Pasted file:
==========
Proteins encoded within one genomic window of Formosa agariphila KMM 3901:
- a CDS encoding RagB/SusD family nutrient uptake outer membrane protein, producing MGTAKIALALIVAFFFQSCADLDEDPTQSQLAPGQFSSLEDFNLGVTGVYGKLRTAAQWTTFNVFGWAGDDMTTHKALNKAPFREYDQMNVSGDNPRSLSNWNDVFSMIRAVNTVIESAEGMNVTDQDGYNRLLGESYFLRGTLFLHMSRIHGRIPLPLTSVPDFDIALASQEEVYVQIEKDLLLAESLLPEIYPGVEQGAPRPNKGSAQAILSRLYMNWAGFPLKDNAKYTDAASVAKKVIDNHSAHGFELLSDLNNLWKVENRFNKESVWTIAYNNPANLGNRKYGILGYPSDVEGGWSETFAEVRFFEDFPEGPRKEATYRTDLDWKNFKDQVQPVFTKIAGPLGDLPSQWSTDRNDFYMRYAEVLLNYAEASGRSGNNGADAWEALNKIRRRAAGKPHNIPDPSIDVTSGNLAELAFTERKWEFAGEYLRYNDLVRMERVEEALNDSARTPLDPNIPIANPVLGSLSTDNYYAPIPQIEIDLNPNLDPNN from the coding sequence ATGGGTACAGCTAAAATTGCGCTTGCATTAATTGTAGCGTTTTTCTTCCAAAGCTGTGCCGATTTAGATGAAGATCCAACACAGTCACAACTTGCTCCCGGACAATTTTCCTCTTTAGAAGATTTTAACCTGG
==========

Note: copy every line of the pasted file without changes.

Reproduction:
Proteins encoded within one genomic window of Formosa agariphila KMM 3901:
- a CDS encoding RagB/SusD family nutrient uptake outer membrane protein, producing MGTAKIALALIVAFFFQSCADLDEDPTQSQLAPGQFSSLEDFNLGVTGVYGKLRTAAQWTTFNVFGWAGDDMTTHKALNKAPFREYDQMNVSGDNPRSLSNWNDVFSMIRAVNTVIESAEGMNVTDQDGYNRLLGESYFLRGTLFLHMSRIHGRIPLPLTSVPDFDIALASQEEVYVQIEKDLLLAESLLPEIYPGVEQGAPRPNKGSAQAILSRLYMNWAGFPLKDNAKYTDAASVAKKVIDNHSAHGFELLSDLNNLWKVENRFNKESVWTIAYNNPANLGNRKYGILGYPSDVEGGWSETFAEVRFFEDFPEGPRKEATYRTDLDWKNFKDQVQPVFTKIAGPLGDLPSQWSTDRNDFYMRYAEVLLNYAEASGRSGNNGADAWEALNKIRRRAAGKPHNIPDPSIDVTSGNLAELAFTERKWEFAGEYLRYNDLVRMERVEEALNDSARTPLDPNIPIANPVLGSLSTDNYYAPIPQIEIDLNPNLDPNN from the coding sequence ATGGGTACAGCTAAAATTGCGCTTGCATTAATTGTAGCGTTTTTCTTCCAAAGCTGTGCCGATTTAGATGAAGATCCAACACAGTCACAACTTGCTCCCGGACAATTTTCCTCTTTAGAAGATTTTAACCTGG